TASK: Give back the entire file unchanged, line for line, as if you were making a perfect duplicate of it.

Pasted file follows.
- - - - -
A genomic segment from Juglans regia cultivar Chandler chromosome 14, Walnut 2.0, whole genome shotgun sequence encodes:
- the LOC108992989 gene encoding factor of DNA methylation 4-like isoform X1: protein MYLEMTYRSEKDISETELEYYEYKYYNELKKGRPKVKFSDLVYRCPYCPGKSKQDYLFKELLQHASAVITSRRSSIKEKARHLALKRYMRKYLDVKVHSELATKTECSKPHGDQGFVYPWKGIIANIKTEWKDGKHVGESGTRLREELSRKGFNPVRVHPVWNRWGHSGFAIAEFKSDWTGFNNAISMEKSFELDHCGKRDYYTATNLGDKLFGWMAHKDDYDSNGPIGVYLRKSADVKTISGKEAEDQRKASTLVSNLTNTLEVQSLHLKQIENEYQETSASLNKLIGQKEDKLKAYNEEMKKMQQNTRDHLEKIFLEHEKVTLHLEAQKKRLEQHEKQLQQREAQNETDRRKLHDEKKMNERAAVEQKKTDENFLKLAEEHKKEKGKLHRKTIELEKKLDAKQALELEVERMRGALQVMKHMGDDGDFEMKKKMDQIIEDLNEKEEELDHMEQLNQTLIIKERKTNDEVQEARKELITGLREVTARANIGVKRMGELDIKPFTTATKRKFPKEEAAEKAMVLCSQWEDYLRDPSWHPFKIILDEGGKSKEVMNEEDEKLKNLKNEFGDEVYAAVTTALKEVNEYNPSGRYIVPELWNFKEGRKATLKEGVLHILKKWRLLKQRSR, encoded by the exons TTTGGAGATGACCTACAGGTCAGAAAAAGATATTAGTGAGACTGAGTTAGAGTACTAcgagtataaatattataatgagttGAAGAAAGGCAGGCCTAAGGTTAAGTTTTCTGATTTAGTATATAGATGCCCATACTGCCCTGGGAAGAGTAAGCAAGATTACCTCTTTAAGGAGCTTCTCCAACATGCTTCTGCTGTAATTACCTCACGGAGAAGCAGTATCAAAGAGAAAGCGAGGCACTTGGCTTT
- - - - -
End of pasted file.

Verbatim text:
A genomic segment from Juglans regia cultivar Chandler chromosome 14, Walnut 2.0, whole genome shotgun sequence encodes:
- the LOC108992989 gene encoding factor of DNA methylation 4-like isoform X1: protein MYLEMTYRSEKDISETELEYYEYKYYNELKKGRPKVKFSDLVYRCPYCPGKSKQDYLFKELLQHASAVITSRRSSIKEKARHLALKRYMRKYLDVKVHSELATKTECSKPHGDQGFVYPWKGIIANIKTEWKDGKHVGESGTRLREELSRKGFNPVRVHPVWNRWGHSGFAIAEFKSDWTGFNNAISMEKSFELDHCGKRDYYTATNLGDKLFGWMAHKDDYDSNGPIGVYLRKSADVKTISGKEAEDQRKASTLVSNLTNTLEVQSLHLKQIENEYQETSASLNKLIGQKEDKLKAYNEEMKKMQQNTRDHLEKIFLEHEKVTLHLEAQKKRLEQHEKQLQQREAQNETDRRKLHDEKKMNERAAVEQKKTDENFLKLAEEHKKEKGKLHRKTIELEKKLDAKQALELEVERMRGALQVMKHMGDDGDFEMKKKMDQIIEDLNEKEEELDHMEQLNQTLIIKERKTNDEVQEARKELITGLREVTARANIGVKRMGELDIKPFTTATKRKFPKEEAAEKAMVLCSQWEDYLRDPSWHPFKIILDEGGKSKEVMNEEDEKLKNLKNEFGDEVYAAVTTALKEVNEYNPSGRYIVPELWNFKEGRKATLKEGVLHILKKWRLLKQRSR, encoded by the exons TTTGGAGATGACCTACAGGTCAGAAAAAGATATTAGTGAGACTGAGTTAGAGTACTAcgagtataaatattataatgagttGAAGAAAGGCAGGCCTAAGGTTAAGTTTTCTGATTTAGTATATAGATGCCCATACTGCCCTGGGAAGAGTAAGCAAGATTACCTCTTTAAGGAGCTTCTCCAACATGCTTCTGCTGTAATTACCTCACGGAGAAGCAGTATCAAAGAGAAAGCGAGGCACTTGGCTTT